Since Joe’s working from home during the Covid-19 quarantine and I’m in the last stages of completing my Ph.D., he and I decided to expand our backyard potted garden. There’s immense satisfaction in growing your own food, and it’s also a huge responsibility to be conscious stewards of an ecosystem that you’ve established. We appreciate the balance that is sometimes very tricky to maintain. Insects start eating leaves, but the birds pick through the herbs to forage for a meal of grubs or caterpillars. They did this often when they were feeding a nest of youngsters. The lizards eat excess insects. Spiders set up webs and feed off various garden pests. But we’ve also had to wrestle with leaf miners, who decimate the foliage on our cucumber plants. We wrapped the concord grapevine with bird netting, but that meant they couldn’t pick off the borer that’s now attacking the grapevine. And let me tell you all about fungus….black fungus, powdery white fungus, rusty-looking fungus. Basil leaves can get fungus. Who knew? But then you get a bowlful of beautiful vegetables like these bell peppers, and how could I disrespect such a vibrant green by shooting them in black and white.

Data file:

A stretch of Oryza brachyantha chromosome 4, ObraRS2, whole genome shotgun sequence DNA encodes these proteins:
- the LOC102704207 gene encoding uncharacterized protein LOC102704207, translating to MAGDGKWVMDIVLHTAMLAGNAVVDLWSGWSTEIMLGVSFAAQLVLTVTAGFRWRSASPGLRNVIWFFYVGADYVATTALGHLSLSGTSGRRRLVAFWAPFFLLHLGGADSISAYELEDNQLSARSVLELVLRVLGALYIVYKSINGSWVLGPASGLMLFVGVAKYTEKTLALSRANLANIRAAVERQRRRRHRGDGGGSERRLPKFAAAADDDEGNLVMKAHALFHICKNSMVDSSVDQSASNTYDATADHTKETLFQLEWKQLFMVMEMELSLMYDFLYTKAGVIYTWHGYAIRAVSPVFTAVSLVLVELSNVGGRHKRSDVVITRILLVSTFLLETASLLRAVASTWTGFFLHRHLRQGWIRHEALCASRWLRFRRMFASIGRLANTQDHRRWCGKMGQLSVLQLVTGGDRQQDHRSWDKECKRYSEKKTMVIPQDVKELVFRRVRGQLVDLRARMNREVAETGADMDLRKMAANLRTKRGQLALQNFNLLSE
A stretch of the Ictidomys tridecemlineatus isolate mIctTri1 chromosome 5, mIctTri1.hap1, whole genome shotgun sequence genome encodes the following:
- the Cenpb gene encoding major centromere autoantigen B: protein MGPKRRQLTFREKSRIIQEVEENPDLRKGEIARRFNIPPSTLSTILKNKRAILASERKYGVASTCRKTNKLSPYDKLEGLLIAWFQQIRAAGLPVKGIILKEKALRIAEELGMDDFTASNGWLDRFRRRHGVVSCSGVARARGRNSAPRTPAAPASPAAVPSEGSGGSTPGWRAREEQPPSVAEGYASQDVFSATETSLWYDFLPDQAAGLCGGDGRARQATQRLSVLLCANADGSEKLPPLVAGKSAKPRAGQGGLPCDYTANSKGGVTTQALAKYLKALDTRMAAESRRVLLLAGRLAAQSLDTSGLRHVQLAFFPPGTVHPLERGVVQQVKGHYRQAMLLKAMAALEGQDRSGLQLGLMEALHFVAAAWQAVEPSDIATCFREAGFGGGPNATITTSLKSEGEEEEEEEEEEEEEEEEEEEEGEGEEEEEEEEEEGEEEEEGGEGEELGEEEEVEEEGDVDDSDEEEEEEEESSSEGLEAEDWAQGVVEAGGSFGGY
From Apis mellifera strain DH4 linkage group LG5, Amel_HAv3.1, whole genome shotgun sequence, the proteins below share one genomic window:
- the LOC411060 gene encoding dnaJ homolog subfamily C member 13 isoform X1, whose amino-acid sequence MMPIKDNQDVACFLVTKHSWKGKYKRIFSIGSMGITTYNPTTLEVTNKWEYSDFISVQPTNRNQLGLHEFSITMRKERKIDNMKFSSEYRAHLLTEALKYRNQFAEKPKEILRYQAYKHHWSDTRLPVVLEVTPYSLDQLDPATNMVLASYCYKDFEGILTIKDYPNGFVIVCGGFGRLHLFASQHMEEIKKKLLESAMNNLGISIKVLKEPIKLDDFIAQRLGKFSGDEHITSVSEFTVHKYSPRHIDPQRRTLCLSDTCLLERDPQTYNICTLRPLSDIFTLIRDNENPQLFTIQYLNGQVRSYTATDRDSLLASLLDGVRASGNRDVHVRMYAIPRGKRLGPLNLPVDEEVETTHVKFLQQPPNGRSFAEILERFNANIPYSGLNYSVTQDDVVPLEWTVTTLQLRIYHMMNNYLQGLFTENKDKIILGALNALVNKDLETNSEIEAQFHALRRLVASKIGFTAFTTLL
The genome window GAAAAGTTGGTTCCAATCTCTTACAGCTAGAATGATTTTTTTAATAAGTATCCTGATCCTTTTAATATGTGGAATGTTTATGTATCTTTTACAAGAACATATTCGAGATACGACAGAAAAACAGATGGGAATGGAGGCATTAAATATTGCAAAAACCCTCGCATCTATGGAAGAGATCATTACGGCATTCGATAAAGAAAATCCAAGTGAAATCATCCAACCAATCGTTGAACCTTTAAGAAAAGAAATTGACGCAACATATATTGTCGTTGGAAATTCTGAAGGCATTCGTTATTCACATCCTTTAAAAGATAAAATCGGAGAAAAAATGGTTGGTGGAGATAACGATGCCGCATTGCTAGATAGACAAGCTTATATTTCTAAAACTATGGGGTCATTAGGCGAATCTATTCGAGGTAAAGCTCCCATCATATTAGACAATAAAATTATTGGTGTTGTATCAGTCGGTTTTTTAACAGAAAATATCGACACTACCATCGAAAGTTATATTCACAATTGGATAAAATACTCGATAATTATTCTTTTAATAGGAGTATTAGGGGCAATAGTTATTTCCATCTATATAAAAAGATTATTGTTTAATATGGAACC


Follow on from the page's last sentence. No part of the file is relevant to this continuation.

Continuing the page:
More images inspired by the work of Charles Jones (1866-1959).
O.k., technically, tomatoes are a fruit. Nevertheless, I am reaching for the Zen of dancing produce as a remedy for the frenetic, seemingly never-ending political season. Who knows whether I’ll be weeping and gnashing my teeth come November. For now, let the vegetables dance……
I buy fruits and vegetables just so I can photograph them. Is there a twelve-step program for this? While many times we’ll eventually eat the subject, we did not eat the melons, or the beans (which do taste like regular string beans), or the dragon fruit (although I like dragon fruit).
It’s difficult to go through a farmer’s market without my camera, and with it, Joe is forced to carry all our purchases. A question I hear more and more when I load up a bag with some unusual (for us) items: “Are we actually going to eat this?” I don’t see this ending anytime soon. I fall in love with organic shapes and textures and the way they hold the light.
My name is Kristina and I am powerless over produce.
I have crossed the line. I now buy produce not just for its nutritional value, but for its aesthetic value. So, when I come home with some odd fruits or vegetables, my husband asks, “Are we actually going to eat these?”
Sometimes we do.